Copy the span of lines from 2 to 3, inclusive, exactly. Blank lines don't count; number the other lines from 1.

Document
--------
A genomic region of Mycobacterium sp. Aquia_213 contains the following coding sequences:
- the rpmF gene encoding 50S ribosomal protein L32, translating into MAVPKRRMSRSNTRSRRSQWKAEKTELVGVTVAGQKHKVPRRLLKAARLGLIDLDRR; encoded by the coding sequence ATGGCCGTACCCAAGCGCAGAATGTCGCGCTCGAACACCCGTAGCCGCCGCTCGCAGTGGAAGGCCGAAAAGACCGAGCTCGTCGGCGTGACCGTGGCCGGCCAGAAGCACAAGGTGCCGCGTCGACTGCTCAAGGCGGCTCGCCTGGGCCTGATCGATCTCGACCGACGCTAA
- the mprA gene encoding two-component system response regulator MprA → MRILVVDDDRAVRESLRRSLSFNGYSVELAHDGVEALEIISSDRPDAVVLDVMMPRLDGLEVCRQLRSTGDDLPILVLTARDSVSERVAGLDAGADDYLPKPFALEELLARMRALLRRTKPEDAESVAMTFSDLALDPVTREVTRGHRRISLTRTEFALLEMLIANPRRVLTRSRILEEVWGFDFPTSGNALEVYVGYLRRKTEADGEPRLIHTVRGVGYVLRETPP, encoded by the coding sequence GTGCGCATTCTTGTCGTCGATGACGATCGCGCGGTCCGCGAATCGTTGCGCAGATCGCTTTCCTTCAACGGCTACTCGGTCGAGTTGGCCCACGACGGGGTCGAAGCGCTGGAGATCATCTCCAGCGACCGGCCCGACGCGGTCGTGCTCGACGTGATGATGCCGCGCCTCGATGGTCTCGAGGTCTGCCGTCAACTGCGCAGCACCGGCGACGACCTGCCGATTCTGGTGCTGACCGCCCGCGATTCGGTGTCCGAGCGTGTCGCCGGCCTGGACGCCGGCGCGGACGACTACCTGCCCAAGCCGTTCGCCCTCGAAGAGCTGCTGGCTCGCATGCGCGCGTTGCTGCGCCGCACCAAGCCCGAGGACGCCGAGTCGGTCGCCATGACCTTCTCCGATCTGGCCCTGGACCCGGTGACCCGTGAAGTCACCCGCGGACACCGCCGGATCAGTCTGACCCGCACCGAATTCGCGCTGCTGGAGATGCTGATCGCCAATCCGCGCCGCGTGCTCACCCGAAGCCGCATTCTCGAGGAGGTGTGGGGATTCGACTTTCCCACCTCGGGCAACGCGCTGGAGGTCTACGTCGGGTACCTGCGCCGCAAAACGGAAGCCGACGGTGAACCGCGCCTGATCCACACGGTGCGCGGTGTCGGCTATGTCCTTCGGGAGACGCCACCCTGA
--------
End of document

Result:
- the rpmF gene encoding 50S ribosomal protein L32, translating into MAVPKRRMSRSNTRSRRSQWKAEKTELVGVTVAGQKHKVPRRLLKAARLGLIDLDRR; encoded by the coding sequence ATGGCCGTACCCAAGCGCAGAATGTCGCGCTCGAACACCCGTAGCCGCCGCTCGCAGTGGAAGGCCGAAAAGACCGAGCTCGTCGGCGTGACCGTGGCCGGCCAGAAGCACAAGGTGCCGCGTCGACTGCTCAAGGCGGCTCGCCTGGGCCTGATCGATCTCGACCGACGCTAA
- the mprA gene encoding two-component system response regulator MprA → MRILVVDDDRAVRESLRRSLSFNGYSVELAHDGVEALEIISSDRPDAVVLDVMMPRLDGLEVCRQLRSTGDDLPILVLTARDSVSERVAGLDAGADDYLPKPFALEELLARMRALLRRTKPEDAESVAMTFSDLALDPVTREVTRGHRRISLTRTEFALLEMLIANPRRVLTRSRILEEVWGFDFPTSGNALEVYVGYLRRKTEADGEPRLIHTVRGVGYVLRETPP, encoded by the coding sequence GTGCGCATTCTTGTCGTCGATGACGATCGCGCGGTCCGCGAATCGTTGCGCAGATCGCTTTCCTTCAACGGCTACTCGGTCGAGTTGGCCCACGACGGGGTCGAAGCGCTGGAGATCATCTCCAGCGACCGGCCCGACGCGGTCGTGCTCGACGTGATGATGCCGCGCCTCGATGGTCTCGAGGTCTGCCGTCAACTGCGCAGCACCGGCGACGACCTGCCGATTCTGGTGCTGACCGCCCGCGATTCGGTGTCCGAGCGTGTCGCCGGCCTGGACGCCGGCGCGGACGACTACCTGCCCAAGCCGTTCGCCCTCGAAGAGCTGCTGGCTCGCATGCGCGCGTTGCTGCGCCGCACCAAGCCCGAGGACGCCGAGTCGGTCGCCATGACCTTCTCCGATCTGGCCCTGGACCCGGTGACCCGTGAAGTCACCCGCGGACACCGCCGGATCAGTCTGACCCGCACCGAATTCGCGCTGCTGGAGATGCTGATCGCCAATCCGCGCCGCGTGCTCACCCGAAGCCGCATTCTCGAGGAGGTGTGGGGATTCGACTTTCCCACCTCGGGCAACGCGCTGGAGGTCTACGTCGGGTACCTGCGCCGCAAAACGGAAGCCGACGGTGAACCGCGCCTGATCCACACGGTGCGCGGTGTCGGCTATGTCCTTCGGGAGACGCCACCCTGA